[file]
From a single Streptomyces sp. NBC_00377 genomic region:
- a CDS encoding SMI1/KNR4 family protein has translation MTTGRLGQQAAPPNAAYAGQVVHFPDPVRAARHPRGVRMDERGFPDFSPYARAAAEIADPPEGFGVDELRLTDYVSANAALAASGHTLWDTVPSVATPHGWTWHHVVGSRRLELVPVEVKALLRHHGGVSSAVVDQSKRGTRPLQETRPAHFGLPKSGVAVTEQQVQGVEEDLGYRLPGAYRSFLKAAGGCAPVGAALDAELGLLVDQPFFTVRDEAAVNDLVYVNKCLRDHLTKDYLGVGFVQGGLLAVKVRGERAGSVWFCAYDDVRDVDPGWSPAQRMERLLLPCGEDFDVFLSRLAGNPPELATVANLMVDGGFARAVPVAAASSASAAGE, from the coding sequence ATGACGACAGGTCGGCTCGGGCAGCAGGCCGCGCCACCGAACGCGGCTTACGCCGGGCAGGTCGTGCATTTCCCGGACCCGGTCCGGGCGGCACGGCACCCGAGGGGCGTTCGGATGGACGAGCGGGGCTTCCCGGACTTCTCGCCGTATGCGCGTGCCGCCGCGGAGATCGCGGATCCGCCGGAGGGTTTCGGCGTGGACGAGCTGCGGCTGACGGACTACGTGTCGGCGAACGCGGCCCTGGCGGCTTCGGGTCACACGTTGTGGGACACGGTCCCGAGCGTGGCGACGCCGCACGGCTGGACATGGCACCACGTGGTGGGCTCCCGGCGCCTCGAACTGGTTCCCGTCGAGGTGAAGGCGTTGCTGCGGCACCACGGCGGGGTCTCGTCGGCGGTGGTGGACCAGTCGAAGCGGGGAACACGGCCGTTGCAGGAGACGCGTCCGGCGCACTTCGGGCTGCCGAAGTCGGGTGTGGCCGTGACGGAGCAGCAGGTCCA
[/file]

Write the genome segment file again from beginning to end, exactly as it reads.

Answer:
From a single Streptomyces sp. NBC_00377 genomic region:
- a CDS encoding SMI1/KNR4 family protein has translation MTTGRLGQQAAPPNAAYAGQVVHFPDPVRAARHPRGVRMDERGFPDFSPYARAAAEIADPPEGFGVDELRLTDYVSANAALAASGHTLWDTVPSVATPHGWTWHHVVGSRRLELVPVEVKALLRHHGGVSSAVVDQSKRGTRPLQETRPAHFGLPKSGVAVTEQQVQGVEEDLGYRLPGAYRSFLKAAGGCAPVGAALDAELGLLVDQPFFTVRDEAAVNDLVYVNKCLRDHLTKDYLGVGFVQGGLLAVKVRGERAGSVWFCAYDDVRDVDPGWSPAQRMERLLLPCGEDFDVFLSRLAGNPPELATVANLMVDGGFARAVPVAAASSASAAGE, from the coding sequence ATGACGACAGGTCGGCTCGGGCAGCAGGCCGCGCCACCGAACGCGGCTTACGCCGGGCAGGTCGTGCATTTCCCGGACCCGGTCCGGGCGGCACGGCACCCGAGGGGCGTTCGGATGGACGAGCGGGGCTTCCCGGACTTCTCGCCGTATGCGCGTGCCGCCGCGGAGATCGCGGATCCGCCGGAGGGTTTCGGCGTGGACGAGCTGCGGCTGACGGACTACGTGTCGGCGAACGCGGCCCTGGCGGCTTCGGGTCACACGTTGTGGGACACGGTCCCGAGCGTGGCGACGCCGCACGGCTGGACATGGCACCACGTGGTGGGCTCCCGGCGCCTCGAACTGGTTCCCGTCGAGGTGAAGGCGTTGCTGCGGCACCACGGCGGGGTCTCGTCGGCGGTGGTGGACCAGTCGAAGCGGGGAACACGGCCGTTGCAGGAGACGCGTCCGGCGCACTTCGGGCTGCCGAAGTCGGGTGTGGCCGTGACGGAGCAGCAGGTCCA